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More than 160 researchers and journalists from Mexico gathered to learn about the latest innovative offerings from Life Technologies, beginning with the Latin American launch of the Ion Proton Sequencer™ during a two-day event that included a press conference and a scientific briefing in Mexico City this week.

Journalists from television, radio and print outlets received an in-depth briefing of the Ion Proton Sequencer™, the first benchtop instrument designed to sequence an entire human genome in a day for $1,000. They were briefed on the many research applications for the new platform and the potential it has to accelerate scientific discovery in a variety of fields.

Distinguished scientists from Mexico, including Dr. Jose Tapia, Director of the Genetic and Molecular Biology Department, CINVESTAV, who is among the first researchers in the country to receive an Ion Proton, discussed the many areas in which such a platform can be applied.

“One important area is in stem cell research,” he said during the Wednesday morning press conference. “Researchers can easily sequence cells to ensure the right genetic markers are present in differentiated states.”

Dr. Patricia Ostrosky, Director of the Institute of Biomedical Investigations at UNAM, said the Ion Proton will be a valuable platform on which to better understand diseases specific to Mexico.

“We want to better understand diabetes in the Mexican population,” she said. “Ion technology will help us discover the relationship between our genes and the environment and how they contribute to obesity. We also want to study biodiversity, and this platform will be instrumental to compare a variety of species to tease out their genetic variations.”

Presenters also included representatives from Life Technologies, including Gianluca Pettiti, Head of Latin America; Sandra Balladares, Country Manager for Life Technologies Mexico, and Eric Vennemeyer, Associate Director, Americas Market.

Setting the stage for a market that until two years ago only offered much more expensive and slower sequencers, Pettiti and Balladares stressed the significance of the low-cost, fast and accurate Ion sequencing platforms. While light-based instruments cost upwards of $650,000 (Ion Proton is about one-third the cost) and can take at least two weeks to turn out data (Ion Proton can deliver data in one day), the Ion platform represents a major leap toward the democratization of DNA sequencing.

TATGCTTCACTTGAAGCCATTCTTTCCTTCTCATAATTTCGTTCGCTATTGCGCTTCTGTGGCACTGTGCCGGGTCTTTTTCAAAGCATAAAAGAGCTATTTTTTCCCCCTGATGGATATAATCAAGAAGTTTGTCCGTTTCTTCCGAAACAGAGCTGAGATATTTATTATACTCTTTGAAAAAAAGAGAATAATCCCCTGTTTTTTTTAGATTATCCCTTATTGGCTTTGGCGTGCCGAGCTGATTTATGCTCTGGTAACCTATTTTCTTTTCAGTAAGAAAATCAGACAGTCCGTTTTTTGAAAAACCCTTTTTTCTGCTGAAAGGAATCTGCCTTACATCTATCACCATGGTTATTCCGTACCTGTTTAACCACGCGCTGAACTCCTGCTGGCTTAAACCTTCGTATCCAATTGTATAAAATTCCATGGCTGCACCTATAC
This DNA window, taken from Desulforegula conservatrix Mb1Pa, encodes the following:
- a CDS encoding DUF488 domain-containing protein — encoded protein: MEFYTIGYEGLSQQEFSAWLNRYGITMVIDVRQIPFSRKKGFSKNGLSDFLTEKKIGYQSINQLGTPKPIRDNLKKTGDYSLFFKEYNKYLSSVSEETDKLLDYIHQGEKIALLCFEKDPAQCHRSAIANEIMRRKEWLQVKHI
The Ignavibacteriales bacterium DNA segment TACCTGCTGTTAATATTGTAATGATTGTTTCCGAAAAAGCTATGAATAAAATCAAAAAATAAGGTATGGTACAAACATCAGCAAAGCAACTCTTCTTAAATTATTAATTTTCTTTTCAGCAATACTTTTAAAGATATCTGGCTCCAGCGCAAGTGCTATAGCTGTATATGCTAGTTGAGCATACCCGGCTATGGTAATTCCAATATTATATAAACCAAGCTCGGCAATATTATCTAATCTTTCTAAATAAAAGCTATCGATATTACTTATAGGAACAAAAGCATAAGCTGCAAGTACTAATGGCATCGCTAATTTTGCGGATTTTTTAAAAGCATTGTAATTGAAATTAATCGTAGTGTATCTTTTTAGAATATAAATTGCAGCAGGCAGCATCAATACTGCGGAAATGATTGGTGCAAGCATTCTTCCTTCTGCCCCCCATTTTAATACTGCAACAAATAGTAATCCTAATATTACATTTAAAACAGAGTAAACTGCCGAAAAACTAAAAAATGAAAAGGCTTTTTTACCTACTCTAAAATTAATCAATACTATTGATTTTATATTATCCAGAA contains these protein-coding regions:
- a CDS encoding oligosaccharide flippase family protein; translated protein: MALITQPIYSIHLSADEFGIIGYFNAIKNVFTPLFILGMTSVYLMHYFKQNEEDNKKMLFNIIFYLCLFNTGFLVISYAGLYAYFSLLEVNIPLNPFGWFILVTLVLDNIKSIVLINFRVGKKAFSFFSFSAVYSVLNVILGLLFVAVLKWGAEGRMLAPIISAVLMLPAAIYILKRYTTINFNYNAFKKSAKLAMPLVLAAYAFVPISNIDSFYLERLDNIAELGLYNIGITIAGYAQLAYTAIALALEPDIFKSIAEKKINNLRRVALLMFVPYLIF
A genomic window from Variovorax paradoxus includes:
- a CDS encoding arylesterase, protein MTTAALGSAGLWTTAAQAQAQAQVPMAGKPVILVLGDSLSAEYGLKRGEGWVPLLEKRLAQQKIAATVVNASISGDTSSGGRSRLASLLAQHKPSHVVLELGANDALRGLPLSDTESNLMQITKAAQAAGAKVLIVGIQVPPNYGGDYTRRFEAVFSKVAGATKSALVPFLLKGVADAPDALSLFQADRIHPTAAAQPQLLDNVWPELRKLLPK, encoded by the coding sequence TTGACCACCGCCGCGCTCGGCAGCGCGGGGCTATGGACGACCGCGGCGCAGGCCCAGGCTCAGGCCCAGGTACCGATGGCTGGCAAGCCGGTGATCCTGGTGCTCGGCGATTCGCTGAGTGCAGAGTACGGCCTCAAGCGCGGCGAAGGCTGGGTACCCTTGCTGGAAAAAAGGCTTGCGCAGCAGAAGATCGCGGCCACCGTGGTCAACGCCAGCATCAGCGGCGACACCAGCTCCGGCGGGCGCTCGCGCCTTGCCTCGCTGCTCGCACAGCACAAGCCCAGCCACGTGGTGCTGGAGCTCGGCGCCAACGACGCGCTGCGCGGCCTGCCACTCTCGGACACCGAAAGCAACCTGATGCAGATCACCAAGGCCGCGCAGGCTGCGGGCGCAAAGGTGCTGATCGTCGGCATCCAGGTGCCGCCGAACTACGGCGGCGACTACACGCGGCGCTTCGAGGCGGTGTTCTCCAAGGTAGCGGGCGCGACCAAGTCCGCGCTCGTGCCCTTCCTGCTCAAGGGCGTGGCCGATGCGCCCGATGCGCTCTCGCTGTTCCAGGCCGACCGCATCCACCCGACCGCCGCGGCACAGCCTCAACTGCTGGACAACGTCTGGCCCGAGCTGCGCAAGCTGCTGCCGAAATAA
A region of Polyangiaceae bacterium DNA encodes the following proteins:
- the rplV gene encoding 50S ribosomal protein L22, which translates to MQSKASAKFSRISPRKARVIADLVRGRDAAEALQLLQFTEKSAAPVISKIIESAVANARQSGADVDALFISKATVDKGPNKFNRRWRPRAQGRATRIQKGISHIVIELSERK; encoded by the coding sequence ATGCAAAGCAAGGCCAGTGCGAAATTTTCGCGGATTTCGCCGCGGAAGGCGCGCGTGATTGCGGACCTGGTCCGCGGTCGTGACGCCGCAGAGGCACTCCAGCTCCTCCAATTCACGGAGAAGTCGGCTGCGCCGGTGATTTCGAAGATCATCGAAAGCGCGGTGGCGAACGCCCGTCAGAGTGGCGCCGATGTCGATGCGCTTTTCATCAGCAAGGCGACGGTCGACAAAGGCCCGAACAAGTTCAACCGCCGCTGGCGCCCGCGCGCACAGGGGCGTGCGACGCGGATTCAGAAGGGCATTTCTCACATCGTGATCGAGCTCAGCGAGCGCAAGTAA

“We have condensed the $3 billion cost and 13 years it took to complete the Human Genome Project into one platform,” Pettiti said as he presented the Ion Proton.

“This technology was not available two years ago in Mexico,” Balladares said. “Now, Ion’s low-cost will accelerate cancer research in this country.”

In addition to an introductory overview of the Ion Proton at the scientific briefing, researchers received a sneak peak to Ion Avalanche, a new sample prep technology compatible with both Ion semiconductor sequencing platforms (Ion Proton, Ion PGM™) that eliminates emulsion PCR and clonally amplifies library molecules onto beads in just 30 minutes. Further insight into the new advances from Ion Torrent will be available at the American Society of Human Genetics (ASHG) conference in San Francisco next month (Nov. 6-10).

Thursday’s scientific briefing also included presentations from scientists who have applied the Ion platform for a variety of research studies. Dr. Santiago Avila, investigator of Medical Sciences at CIENI-INER, demonstrated his lab’s use of the Ion PGM for studies that compared sequencing data from HIV samples obtained in Mexico, Panama and Guatemala.

His conclusions demonstrated the viruses’ genetic differences and diversification over time specific to their geographic regions. He showed similar comparative studies, also performed on the Ion PGM, with multiple samples of the H1N1 virus, including the 2009 outbreak strain. Interestingly, the data showed genetic similarities between Asian and Mexican strains, suggesting that newer strains in the region were likely carried over from the East.

Dr. Shawn Levy, researcher at the Hudson Alpha Institute, explained his research in immune cell transcriptional sequencing in cellular differentiation and disease, while Jeffrey Weitzel, M.D., City of Hope and recent adopter of Ion AmpliSeq panels, discussed his lab’s adoption of genomic technologies in an effort to acquire genetic data to develop ancestry-informed, breast cancer risk assessment methods across the Latina population.

 “It is very exciting to see the growth of our customer base and adoption of Ion technology here in Mexico,” Balladares said. “The platform’s ease-of-use, low cost and the robust data it delivers make it an attractive solution for researchers who are working to accelerate their scientific discoveries at an unprecedented pace.”

Learn more about the Ion Proton Sequencer™.